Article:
The skills needed to read novels are surprisingly many and not easy to acquire. They require years of education and practice. Understanding even a simple novel needs complex skills: Following protagonists, settings, times, goals, and motives; making correct inferences and inhibiting wrong ones (however you define “correct” and “wrong”); using background knowledge to fill in what the novel leaves out; storing and retrieving information with no immediate use. Lacking any of these skills makes understanding novels impossible. In light of these barriers – and in light, too, of the many objections to novel reading expressed over the past three centuries – novels must promise a truly special experience for them to be worth the trouble. This chapter is about how readers describe that experience. It focuses on the continuities in response across different times periods, as well as on the differences.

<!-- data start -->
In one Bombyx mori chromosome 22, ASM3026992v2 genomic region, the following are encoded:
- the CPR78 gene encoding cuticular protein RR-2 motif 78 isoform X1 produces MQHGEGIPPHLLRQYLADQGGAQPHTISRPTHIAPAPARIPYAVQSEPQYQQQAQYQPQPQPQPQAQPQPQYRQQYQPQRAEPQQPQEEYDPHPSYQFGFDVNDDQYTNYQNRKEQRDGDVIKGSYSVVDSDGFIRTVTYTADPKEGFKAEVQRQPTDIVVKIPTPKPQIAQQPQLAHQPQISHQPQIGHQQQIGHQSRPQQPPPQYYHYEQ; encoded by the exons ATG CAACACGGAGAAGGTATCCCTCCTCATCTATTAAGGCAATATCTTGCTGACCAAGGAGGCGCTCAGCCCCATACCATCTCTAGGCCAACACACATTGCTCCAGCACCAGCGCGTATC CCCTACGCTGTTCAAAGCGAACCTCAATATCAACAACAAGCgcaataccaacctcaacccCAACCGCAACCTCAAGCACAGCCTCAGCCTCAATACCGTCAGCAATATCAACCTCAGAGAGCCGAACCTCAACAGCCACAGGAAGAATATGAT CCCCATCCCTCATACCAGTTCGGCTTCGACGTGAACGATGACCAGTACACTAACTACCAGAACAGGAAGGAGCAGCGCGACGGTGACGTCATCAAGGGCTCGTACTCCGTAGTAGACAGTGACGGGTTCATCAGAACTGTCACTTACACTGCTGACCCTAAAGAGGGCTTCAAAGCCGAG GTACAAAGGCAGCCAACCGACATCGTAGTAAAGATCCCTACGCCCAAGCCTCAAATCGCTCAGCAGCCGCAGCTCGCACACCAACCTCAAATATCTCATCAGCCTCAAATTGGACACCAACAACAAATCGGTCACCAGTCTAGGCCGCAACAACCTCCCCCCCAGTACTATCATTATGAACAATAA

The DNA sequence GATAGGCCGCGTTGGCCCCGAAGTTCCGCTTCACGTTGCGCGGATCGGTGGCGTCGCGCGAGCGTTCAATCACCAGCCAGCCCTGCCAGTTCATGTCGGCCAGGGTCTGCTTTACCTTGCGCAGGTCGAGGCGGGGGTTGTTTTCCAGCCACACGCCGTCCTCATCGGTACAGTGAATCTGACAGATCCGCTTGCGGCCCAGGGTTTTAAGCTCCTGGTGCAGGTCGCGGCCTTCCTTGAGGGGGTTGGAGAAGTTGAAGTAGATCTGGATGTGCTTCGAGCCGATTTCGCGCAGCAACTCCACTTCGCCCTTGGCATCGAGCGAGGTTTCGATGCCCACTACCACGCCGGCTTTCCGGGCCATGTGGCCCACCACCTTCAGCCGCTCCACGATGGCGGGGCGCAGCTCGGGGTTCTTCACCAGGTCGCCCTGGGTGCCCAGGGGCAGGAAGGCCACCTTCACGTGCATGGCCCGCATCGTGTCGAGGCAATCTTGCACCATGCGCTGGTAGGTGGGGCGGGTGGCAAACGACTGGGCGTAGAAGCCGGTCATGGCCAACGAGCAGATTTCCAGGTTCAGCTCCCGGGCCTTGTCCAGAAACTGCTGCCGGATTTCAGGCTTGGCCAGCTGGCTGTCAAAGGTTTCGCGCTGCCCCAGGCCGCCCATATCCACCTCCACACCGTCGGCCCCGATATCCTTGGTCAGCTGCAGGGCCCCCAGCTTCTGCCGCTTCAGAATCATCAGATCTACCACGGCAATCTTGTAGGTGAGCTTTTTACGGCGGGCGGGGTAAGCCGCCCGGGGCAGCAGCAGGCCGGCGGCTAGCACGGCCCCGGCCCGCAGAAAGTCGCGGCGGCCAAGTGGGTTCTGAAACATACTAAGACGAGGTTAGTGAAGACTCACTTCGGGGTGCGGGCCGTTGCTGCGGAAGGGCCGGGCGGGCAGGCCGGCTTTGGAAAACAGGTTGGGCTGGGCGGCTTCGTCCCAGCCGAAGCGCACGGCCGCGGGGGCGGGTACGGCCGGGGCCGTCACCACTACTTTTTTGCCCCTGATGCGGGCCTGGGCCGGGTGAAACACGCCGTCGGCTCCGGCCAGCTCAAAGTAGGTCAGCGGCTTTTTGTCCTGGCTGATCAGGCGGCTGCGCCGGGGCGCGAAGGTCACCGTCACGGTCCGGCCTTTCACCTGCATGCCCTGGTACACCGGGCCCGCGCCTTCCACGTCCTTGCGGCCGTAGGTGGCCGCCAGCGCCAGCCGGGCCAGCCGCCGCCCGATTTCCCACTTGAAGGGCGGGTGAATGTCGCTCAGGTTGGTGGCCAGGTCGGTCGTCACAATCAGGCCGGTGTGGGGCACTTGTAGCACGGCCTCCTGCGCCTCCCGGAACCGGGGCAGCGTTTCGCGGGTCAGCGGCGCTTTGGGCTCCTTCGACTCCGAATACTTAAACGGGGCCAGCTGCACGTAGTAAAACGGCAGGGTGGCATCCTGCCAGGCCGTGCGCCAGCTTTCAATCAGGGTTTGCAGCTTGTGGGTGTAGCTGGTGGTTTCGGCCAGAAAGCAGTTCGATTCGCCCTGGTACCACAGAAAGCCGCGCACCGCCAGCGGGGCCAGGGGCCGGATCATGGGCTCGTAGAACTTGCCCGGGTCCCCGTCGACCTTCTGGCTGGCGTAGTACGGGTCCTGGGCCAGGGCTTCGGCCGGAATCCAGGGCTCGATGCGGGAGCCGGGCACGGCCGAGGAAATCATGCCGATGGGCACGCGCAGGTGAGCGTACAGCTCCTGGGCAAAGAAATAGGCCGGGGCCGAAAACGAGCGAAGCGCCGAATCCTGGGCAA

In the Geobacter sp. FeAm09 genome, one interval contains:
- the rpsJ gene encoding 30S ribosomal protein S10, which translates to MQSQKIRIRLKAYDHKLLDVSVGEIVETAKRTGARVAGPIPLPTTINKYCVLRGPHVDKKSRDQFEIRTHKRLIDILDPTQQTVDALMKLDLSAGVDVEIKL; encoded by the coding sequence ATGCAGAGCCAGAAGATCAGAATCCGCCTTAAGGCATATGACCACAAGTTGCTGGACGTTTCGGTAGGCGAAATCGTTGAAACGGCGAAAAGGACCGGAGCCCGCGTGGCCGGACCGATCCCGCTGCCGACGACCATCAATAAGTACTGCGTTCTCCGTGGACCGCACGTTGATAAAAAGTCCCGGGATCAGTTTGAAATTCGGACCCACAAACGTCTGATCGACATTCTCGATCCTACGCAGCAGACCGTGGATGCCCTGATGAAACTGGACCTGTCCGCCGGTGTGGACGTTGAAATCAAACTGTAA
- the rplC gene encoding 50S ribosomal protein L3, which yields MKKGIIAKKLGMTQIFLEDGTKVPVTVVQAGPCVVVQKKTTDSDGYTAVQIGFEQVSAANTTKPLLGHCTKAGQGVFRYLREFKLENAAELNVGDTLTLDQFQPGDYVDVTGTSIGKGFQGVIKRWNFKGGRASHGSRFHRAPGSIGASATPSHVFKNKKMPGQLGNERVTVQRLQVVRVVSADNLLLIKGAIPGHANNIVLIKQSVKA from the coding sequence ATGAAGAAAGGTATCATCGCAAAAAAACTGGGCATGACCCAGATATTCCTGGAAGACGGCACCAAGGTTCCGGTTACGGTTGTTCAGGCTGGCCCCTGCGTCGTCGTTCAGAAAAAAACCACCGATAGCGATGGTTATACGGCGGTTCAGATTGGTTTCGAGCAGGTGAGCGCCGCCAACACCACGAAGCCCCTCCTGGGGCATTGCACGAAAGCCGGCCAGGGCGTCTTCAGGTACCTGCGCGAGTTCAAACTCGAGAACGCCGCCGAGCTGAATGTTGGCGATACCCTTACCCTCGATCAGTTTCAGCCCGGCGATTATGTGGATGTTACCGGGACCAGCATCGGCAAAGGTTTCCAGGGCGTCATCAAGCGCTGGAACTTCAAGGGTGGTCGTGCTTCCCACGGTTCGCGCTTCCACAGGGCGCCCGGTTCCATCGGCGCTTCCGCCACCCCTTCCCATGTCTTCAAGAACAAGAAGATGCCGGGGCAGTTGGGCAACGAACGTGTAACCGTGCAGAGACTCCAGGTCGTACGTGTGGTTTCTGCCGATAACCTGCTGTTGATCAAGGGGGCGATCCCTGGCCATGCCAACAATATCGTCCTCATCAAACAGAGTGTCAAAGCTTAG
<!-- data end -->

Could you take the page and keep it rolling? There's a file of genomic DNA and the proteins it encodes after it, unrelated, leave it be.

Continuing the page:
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- Reading groups
- Working class